[He] he admits to reading -- and rereading -- "The Thumpin', " a book that recounts how Emanuel, as chairman of the Democratic Congressional Campaign Committee, helped the party prevail in the 2006 elections.
"I'm looking for ideas," said McCarthy, who credits Emanuel with finding the right candidates to run in key races four years ago. "It doesn't have to be from one party or the other."
He is also adapting an idea from 1994.
Now party leaders have assigned McCarthy another key role: framing the House GOP's agenda for the fall. Republican strategists privately say they will take an 80 percent/20 percent approach to the campaign season, spending the majority of their time attacking congressional Democrats and President Obama. But McCarthy will help craft the message that Republicans will deliver to voters about what they will do if they actually win control of the House. He has dubbed the project the "Commitment to America," echoing the 1994 "Contract With America" that many Republican candidates used as a basis for their campaigns.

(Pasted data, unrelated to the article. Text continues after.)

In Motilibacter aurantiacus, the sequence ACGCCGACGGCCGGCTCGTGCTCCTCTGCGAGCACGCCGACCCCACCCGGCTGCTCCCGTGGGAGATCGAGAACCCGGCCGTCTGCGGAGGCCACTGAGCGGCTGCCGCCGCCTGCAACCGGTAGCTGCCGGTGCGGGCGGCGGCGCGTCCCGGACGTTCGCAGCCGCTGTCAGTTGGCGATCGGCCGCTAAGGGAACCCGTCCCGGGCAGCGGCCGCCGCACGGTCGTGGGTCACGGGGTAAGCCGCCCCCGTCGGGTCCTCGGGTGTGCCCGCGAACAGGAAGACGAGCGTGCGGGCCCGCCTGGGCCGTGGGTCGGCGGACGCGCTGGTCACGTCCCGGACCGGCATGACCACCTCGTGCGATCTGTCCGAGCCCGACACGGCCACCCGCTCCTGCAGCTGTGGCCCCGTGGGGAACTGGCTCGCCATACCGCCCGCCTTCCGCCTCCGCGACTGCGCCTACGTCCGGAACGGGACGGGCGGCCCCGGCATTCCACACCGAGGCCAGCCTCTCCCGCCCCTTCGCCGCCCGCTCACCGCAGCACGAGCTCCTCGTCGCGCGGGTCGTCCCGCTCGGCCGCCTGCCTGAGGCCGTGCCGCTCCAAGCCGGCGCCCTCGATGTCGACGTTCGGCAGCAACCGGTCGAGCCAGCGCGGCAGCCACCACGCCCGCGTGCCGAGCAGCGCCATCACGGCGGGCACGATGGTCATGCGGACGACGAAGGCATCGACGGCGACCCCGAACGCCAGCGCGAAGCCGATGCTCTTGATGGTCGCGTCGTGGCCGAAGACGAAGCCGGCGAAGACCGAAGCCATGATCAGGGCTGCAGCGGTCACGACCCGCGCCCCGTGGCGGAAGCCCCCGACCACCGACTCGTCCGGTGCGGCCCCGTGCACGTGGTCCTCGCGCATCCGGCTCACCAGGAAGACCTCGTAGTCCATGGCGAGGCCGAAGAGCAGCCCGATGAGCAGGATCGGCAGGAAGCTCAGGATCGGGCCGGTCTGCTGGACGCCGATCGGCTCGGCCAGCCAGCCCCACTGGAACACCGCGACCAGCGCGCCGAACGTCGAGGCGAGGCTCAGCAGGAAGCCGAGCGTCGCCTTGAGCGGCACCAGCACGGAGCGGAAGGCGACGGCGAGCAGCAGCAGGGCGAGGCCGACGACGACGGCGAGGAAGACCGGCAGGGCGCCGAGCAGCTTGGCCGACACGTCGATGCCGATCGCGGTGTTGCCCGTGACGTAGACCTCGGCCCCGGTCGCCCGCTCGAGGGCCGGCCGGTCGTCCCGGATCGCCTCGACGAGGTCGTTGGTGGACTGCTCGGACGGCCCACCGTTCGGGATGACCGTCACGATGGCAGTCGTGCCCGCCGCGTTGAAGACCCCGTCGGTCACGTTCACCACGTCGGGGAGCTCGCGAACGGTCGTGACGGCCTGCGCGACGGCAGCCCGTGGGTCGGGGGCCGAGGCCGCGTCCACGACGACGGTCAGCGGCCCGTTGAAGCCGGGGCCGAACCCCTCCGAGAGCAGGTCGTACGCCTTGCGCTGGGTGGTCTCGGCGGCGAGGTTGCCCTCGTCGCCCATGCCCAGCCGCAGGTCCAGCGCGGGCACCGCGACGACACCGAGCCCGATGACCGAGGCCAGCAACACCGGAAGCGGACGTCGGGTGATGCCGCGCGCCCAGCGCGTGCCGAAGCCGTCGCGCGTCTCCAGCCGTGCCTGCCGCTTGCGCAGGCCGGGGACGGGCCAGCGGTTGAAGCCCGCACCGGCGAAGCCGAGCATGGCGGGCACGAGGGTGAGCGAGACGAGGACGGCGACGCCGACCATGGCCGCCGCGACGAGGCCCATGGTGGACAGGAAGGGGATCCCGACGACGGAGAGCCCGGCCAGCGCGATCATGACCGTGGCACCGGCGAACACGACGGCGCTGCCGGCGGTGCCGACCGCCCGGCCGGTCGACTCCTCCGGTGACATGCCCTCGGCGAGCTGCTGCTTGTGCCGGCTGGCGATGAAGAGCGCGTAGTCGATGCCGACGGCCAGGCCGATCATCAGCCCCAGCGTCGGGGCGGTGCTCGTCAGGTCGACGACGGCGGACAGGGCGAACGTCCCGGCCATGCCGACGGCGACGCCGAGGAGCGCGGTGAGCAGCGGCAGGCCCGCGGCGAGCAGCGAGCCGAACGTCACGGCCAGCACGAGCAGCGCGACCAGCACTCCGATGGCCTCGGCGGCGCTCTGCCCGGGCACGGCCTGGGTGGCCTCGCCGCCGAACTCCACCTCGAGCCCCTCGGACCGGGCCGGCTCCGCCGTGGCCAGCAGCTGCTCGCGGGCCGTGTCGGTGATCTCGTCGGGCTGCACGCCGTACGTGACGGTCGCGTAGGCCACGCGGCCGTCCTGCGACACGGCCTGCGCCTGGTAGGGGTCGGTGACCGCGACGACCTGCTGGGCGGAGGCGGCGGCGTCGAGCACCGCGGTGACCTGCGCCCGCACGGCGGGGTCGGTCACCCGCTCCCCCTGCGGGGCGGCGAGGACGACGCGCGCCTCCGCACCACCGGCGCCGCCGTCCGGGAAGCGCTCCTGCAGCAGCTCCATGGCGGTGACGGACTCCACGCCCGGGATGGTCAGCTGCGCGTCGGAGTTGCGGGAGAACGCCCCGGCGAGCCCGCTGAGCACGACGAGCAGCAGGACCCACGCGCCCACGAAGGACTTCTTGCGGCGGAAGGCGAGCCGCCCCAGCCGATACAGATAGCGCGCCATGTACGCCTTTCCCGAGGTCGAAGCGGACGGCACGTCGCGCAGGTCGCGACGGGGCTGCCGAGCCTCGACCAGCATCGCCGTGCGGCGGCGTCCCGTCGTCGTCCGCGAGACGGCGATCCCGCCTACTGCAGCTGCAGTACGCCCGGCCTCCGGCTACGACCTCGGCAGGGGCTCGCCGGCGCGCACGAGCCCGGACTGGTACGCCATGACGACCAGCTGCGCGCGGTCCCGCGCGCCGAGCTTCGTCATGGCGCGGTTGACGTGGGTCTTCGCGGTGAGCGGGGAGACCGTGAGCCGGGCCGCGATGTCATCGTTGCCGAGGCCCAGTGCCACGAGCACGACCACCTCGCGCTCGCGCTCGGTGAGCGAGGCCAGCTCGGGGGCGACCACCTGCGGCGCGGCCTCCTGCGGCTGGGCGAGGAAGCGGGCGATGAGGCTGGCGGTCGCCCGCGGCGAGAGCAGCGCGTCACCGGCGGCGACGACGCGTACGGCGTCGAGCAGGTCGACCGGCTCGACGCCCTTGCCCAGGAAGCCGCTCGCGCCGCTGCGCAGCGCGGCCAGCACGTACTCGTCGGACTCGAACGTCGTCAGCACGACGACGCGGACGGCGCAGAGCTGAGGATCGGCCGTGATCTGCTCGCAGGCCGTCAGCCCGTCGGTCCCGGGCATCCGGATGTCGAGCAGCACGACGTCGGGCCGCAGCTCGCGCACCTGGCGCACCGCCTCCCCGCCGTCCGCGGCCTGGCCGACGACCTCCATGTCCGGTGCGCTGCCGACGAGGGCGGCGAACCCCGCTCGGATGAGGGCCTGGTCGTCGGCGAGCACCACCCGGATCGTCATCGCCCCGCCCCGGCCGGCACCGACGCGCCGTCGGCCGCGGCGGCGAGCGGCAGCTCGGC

While not criticizing the original Contract, McCarthy says he wants the current document to emerge from the party's grass roots rather than be written by party leaders in Washington. In an effort likely to start this summer, Republicans will use the Internet and other forums to engage in a listening tour, allowing the public, particularly conservatives, to offer input on the GOP's agenda.